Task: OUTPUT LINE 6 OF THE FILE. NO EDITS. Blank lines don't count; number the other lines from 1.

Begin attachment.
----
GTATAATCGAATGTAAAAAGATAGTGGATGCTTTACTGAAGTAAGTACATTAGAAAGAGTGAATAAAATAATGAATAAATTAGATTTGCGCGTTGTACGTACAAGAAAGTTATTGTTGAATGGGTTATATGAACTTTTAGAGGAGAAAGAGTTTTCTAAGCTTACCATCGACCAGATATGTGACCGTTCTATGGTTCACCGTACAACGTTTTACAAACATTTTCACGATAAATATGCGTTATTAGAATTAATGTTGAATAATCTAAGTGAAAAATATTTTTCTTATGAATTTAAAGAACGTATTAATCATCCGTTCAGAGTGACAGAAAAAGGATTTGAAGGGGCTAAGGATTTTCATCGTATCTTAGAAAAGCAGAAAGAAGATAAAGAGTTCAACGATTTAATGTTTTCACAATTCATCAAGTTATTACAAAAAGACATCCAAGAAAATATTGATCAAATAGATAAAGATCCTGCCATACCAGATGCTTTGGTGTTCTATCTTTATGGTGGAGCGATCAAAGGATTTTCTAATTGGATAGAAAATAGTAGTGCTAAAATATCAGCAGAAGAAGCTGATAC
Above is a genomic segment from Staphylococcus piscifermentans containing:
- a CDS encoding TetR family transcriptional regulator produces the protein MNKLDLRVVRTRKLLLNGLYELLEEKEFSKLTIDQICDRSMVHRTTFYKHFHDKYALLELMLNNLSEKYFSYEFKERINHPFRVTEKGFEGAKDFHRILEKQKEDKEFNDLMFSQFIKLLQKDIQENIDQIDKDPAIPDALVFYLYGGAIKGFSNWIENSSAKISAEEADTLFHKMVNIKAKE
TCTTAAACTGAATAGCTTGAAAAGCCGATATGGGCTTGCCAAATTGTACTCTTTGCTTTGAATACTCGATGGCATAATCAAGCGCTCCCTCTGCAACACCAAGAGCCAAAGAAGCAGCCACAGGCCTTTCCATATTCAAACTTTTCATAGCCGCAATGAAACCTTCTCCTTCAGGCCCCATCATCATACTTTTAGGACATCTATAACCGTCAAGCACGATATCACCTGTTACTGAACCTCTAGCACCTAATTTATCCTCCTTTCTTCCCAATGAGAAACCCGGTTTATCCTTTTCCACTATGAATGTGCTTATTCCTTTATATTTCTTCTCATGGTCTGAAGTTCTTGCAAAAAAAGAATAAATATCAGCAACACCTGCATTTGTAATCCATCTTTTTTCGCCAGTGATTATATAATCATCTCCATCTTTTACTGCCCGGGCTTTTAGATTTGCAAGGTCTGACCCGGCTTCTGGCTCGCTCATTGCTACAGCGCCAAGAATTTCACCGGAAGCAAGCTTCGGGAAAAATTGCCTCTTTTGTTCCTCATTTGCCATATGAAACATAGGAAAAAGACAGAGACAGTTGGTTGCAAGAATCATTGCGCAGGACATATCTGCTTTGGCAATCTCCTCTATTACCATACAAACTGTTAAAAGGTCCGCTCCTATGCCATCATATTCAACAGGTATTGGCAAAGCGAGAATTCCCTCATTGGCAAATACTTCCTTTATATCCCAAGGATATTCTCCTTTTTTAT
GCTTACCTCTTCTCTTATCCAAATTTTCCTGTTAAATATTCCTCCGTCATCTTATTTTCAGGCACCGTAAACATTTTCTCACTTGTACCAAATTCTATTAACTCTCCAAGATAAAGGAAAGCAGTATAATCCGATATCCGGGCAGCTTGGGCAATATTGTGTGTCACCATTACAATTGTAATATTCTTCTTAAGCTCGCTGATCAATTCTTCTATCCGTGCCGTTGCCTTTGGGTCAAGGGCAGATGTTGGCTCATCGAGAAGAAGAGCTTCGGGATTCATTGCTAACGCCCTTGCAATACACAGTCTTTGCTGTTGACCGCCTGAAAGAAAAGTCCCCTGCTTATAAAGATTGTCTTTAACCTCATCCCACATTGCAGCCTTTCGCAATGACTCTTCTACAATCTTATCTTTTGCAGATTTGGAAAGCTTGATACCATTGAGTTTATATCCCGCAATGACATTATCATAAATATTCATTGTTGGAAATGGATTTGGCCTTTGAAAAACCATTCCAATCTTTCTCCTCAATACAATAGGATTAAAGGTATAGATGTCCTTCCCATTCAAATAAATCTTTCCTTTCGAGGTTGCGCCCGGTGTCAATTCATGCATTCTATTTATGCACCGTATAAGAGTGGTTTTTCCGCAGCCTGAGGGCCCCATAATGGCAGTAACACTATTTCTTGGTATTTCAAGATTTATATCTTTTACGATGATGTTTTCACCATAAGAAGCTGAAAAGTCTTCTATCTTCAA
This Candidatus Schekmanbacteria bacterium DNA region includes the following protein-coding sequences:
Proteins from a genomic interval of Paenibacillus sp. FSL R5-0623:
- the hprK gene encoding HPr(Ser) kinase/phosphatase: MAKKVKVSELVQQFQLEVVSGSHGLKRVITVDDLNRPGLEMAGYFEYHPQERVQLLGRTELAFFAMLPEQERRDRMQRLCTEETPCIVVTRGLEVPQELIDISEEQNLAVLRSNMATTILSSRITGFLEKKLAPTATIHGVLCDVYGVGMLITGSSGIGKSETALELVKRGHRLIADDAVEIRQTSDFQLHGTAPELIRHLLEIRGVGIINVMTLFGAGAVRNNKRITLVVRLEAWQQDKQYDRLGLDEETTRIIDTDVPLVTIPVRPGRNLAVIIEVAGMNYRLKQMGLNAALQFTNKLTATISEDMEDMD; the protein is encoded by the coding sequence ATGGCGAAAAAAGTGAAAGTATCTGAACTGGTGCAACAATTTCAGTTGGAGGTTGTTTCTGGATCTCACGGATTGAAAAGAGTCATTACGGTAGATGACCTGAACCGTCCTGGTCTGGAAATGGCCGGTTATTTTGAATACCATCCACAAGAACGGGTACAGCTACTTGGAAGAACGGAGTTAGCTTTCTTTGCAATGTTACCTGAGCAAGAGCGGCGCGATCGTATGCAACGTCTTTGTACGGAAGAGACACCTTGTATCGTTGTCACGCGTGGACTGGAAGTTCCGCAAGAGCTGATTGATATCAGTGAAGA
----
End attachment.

This Candidatus Schekmanbacteria bacterium DNA region includes the following protein-coding sequences: